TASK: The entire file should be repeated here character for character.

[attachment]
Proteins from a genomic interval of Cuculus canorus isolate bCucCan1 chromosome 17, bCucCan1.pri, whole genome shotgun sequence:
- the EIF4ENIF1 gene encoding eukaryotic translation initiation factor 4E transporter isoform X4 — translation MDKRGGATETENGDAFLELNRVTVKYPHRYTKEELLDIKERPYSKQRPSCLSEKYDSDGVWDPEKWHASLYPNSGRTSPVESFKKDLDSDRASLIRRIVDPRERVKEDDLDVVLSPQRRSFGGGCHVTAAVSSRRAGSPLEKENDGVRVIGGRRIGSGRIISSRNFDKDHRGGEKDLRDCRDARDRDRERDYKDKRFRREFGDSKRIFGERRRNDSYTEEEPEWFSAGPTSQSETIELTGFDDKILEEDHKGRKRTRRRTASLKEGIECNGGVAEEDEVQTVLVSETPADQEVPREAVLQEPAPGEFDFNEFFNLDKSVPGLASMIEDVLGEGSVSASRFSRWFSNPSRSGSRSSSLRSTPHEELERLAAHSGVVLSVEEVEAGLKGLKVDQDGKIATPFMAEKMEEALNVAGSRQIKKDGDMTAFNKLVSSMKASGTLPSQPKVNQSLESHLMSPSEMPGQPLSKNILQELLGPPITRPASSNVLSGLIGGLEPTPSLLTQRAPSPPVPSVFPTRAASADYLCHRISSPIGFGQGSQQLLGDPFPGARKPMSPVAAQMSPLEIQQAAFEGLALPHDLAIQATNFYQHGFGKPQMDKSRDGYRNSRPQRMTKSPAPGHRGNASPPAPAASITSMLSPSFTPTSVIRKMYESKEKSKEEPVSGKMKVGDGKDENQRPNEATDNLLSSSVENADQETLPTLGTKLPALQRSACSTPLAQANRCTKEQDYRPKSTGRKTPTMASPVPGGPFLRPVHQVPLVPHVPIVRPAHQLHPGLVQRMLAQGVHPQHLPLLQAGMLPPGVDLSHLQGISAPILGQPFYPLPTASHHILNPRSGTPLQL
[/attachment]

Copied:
Proteins from a genomic interval of Cuculus canorus isolate bCucCan1 chromosome 17, bCucCan1.pri, whole genome shotgun sequence:
- the EIF4ENIF1 gene encoding eukaryotic translation initiation factor 4E transporter isoform X4 — translation MDKRGGATETENGDAFLELNRVTVKYPHRYTKEELLDIKERPYSKQRPSCLSEKYDSDGVWDPEKWHASLYPNSGRTSPVESFKKDLDSDRASLIRRIVDPRERVKEDDLDVVLSPQRRSFGGGCHVTAAVSSRRAGSPLEKENDGVRVIGGRRIGSGRIISSRNFDKDHRGGEKDLRDCRDARDRDRERDYKDKRFRREFGDSKRIFGERRRNDSYTEEEPEWFSAGPTSQSETIELTGFDDKILEEDHKGRKRTRRRTASLKEGIECNGGVAEEDEVQTVLVSETPADQEVPREAVLQEPAPGEFDFNEFFNLDKSVPGLASMIEDVLGEGSVSASRFSRWFSNPSRSGSRSSSLRSTPHEELERLAAHSGVVLSVEEVEAGLKGLKVDQDGKIATPFMAEKMEEALNVAGSRQIKKDGDMTAFNKLVSSMKASGTLPSQPKVNQSLESHLMSPSEMPGQPLSKNILQELLGPPITRPASSNVLSGLIGGLEPTPSLLTQRAPSPPVPSVFPTRAASADYLCHRISSPIGFGQGSQQLLGDPFPGARKPMSPVAAQMSPLEIQQAAFEGLALPHDLAIQATNFYQHGFGKPQMDKSRDGYRNSRPQRMTKSPAPGHRGNASPPAPAASITSMLSPSFTPTSVIRKMYESKEKSKEEPVSGKMKVGDGKDENQRPNEATDNLLSSSVENADQETLPTLGTKLPALQRSACSTPLAQANRCTKEQDYRPKSTGRKTPTMASPVPGGPFLRPVHQVPLVPHVPIVRPAHQLHPGLVQRMLAQGVHPQHLPLLQAGMLPPGVDLSHLQGISAPILGQPFYPLPTASHHILNPRSGTPLQL